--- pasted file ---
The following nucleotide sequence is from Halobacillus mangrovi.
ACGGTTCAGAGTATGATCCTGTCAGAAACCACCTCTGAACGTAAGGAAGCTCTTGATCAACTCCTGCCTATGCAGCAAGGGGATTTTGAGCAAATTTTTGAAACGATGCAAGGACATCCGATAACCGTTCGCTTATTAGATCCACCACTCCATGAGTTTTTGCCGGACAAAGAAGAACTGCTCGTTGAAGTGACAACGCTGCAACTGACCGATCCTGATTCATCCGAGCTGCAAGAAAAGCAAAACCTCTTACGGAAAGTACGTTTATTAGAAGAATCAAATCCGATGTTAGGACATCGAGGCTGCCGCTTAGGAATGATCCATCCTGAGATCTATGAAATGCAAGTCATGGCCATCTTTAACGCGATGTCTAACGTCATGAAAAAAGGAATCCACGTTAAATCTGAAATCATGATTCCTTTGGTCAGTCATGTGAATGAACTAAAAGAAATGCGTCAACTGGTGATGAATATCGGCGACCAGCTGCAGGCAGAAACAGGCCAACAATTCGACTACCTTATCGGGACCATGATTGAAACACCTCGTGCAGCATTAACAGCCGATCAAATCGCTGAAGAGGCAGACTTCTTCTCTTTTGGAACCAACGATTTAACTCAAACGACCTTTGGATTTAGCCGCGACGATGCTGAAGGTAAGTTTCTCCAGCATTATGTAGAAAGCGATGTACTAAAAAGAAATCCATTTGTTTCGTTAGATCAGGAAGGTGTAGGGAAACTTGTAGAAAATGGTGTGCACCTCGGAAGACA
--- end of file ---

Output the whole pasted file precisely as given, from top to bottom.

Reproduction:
The following nucleotide sequence is from Halobacillus mangrovi.
ACGGTTCAGAGTATGATCCTGTCAGAAACCACCTCTGAACGTAAGGAAGCTCTTGATCAACTCCTGCCTATGCAGCAAGGGGATTTTGAGCAAATTTTTGAAACGATGCAAGGACATCCGATAACCGTTCGCTTATTAGATCCACCACTCCATGAGTTTTTGCCGGACAAAGAAGAACTGCTCGTTGAAGTGACAACGCTGCAACTGACCGATCCTGATTCATCCGAGCTGCAAGAAAAGCAAAACCTCTTACGGAAAGTACGTTTATTAGAAGAATCAAATCCGATGTTAGGACATCGAGGCTGCCGCTTAGGAATGATCCATCCTGAGATCTATGAAATGCAAGTCATGGCCATCTTTAACGCGATGTCTAACGTCATGAAAAAAGGAATCCACGTTAAATCTGAAATCATGATTCCTTTGGTCAGTCATGTGAATGAACTAAAAGAAATGCGTCAACTGGTGATGAATATCGGCGACCAGCTGCAGGCAGAAACAGGCCAACAATTCGACTACCTTATCGGGACCATGATTGAAACACCTCGTGCAGCATTAACAGCCGATCAAATCGCTGAAGAGGCAGACTTCTTCTCTTTTGGAACCAACGATTTAACTCAAACGACCTTTGGATTTAGCCGCGACGATGCTGAAGGTAAGTTTCTCCAGCATTATGTAGAAAGCGATGTACTAAAAAGAAATCCATTTGTTTCGTTAGATCAGGAAGGTGTAGGGAAACTTGTAGAAAATGGTGTGCACCTCGGAAGACA